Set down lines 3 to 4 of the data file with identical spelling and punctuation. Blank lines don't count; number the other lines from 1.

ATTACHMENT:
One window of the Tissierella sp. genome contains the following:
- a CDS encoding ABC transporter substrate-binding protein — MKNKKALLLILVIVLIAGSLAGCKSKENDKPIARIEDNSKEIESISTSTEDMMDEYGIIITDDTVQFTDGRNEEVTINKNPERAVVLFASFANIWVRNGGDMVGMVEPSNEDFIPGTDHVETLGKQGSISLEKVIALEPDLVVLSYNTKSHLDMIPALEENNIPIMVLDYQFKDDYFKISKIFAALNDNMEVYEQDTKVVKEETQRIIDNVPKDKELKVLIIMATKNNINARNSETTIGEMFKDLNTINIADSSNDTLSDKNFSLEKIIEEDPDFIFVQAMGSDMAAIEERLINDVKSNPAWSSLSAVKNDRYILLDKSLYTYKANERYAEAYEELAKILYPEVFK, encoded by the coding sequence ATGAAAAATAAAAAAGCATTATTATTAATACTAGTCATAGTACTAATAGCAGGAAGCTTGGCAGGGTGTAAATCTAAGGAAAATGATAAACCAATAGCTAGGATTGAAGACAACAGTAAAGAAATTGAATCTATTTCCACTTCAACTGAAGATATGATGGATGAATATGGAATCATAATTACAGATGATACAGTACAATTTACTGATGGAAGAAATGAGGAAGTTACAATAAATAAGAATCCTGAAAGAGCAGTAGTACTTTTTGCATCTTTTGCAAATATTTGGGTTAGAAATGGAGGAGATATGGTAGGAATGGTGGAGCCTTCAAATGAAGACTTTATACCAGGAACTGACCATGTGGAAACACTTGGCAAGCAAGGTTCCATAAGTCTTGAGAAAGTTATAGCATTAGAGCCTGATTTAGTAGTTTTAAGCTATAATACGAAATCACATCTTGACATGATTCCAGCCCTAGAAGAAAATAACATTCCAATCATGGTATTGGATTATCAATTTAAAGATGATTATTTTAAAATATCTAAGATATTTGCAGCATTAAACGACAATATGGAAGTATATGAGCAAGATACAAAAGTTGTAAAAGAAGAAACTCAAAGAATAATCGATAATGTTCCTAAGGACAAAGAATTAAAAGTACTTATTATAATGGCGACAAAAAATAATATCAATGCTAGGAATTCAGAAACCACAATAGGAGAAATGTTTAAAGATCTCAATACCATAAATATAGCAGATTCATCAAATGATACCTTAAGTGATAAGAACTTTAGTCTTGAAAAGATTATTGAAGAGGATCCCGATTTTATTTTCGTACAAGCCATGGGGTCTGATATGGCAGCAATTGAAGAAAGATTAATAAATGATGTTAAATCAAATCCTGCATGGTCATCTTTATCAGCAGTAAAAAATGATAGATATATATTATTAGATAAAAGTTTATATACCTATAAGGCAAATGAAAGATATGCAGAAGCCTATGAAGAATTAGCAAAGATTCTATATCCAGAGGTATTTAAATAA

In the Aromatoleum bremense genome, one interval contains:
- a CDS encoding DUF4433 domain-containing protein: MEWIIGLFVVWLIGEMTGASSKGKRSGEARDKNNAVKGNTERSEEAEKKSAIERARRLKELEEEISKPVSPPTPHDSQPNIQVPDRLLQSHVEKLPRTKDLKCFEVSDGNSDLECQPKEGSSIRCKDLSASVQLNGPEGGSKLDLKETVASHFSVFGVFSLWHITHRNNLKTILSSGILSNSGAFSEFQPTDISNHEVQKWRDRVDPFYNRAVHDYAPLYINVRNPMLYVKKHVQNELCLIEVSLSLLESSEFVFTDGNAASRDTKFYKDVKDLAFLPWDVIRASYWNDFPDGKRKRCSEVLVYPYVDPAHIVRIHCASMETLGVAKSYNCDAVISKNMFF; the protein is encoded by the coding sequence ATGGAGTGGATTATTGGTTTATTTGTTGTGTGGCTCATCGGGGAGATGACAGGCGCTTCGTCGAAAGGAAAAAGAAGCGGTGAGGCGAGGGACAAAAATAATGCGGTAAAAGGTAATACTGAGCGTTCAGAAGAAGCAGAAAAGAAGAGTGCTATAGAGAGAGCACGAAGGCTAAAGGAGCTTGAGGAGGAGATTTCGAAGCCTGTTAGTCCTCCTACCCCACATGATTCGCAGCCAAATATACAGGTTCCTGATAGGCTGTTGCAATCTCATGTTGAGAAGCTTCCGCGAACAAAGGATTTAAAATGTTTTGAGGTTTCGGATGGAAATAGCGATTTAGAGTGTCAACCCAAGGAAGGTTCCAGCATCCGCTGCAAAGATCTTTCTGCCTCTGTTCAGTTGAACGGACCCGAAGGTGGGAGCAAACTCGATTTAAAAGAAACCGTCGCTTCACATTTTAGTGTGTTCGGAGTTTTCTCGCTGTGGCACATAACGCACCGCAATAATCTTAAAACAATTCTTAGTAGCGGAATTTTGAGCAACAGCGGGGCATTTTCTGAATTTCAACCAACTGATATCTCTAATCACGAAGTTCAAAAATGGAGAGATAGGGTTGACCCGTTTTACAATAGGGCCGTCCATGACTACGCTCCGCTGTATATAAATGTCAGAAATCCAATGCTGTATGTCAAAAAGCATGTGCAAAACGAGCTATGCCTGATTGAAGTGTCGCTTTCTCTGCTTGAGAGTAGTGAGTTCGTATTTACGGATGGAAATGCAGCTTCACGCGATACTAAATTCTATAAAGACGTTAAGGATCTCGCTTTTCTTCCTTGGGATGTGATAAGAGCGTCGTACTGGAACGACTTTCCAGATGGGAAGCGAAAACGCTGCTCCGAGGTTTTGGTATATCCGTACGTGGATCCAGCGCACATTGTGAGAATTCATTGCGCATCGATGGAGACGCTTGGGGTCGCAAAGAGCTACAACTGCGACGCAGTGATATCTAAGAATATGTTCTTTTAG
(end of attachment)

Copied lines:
In the Aromatoleum bremense genome, one interval contains:
- a CDS encoding DUF4433 domain-containing protein: MEWIIGLFVVWLIGEMTGASSKGKRSGEARDKNNAVKGNTERSEEAEKKSAIERARRLKELEEEISKPVSPPTPHDSQPNIQVPDRLLQSHVEKLPRTKDLKCFEVSDGNSDLECQPKEGSSIRCKDLSASVQLNGPEGGSKLDLKETVASHFSVFGVFSLWHITHRNNLKTILSSGILSNSGAFSEFQPTDISNHEVQKWRDRVDPFYNRAVHDYAPLYINVRNPMLYVKKHVQNELCLIEVSLSLLESSEFVFTDGNAASRDTKFYKDVKDLAFLPWDVIRASYWNDFPDGKRKRCSEVLVYPYVDPAHIVRIHCASMETLGVAKSYNCDAVISKNMFF; the protein is encoded by the coding sequence ATGGAGTGGATTATTGGTTTATTTGTTGTGTGGCTCATCGGGGAGATGACAGGCGCTTCGTCGAAAGGAAAAAGAAGCGGTGAGGCGAGGGACAAAAATAATGCGGTAAAAGGTAATACTGAGCGTTCAGAAGAAGCAGAAAAGAAGAGTGCTATAGAGAGAGCACGAAGGCTAAAGGAGCTTGAGGAGGAGATTTCGAAGCCTGTTAGTCCTCCTACCCCACATGATTCGCAGCCAAATATACAGGTTCCTGATAGGCTGTTGCAATCTCATGTTGAGAAGCTTCCGCGAACAAAGGATTTAAAATGTTTTGAGGTTTCGGATGGAAATAGCGATTTAGAGTGTCAACCCAAGGAAGGTTCCAGCATCCGCTGCAAAGATCTTTCTGCCTCTGTTCAGTTGAACGGACCCGAAGGTGGGAGCAAACTCGATTTAAAAGAAACCGTCGCTTCACATTTTAGTGTGTTCGGAGTTTTCTCGCTGTGGCACATAACGCACCGCAATAATCTTAAAACAATTCTTAGTAGCGGAATTTTGAGCAACAGCGGGGCATTTTCTGAATTTCAACCAACTGATATCTCTAATCACGAAGTTCAAAAATGGAGAGATAGGGTTGACCCGTTTTACAATAGGGCCGTCCATGACTACGCTCCGCTGTATATAAATGTCAGAAATCCAATGCTGTATGTCAAAAAGCATGTGCAAAACGAGCTATGCCTGATTGAAGTGTCGCTTTCTCTGCTTGAGAGTAGTGAGTTCGTATTTACGGATGGAAATGCAGCTTCACGCGATACTAAATTCTATAAAGACGTTAAGGATCTCGCTTTTCTTCCTTGGGATGTGATAAGAGCGTCGTACTGGAACGACTTTCCAGATGGGAAGCGAAAACGCTGCTCCGAGGTTTTGGTATATCCGTACGTGGATCCAGCGCACATTGTGAGAATTCATTGCGCATCGATGGAGACGCTTGGGGTCGCAAAGAGCTACAACTGCGACGCAGTGATATCTAAGAATATGTTCTTTTAG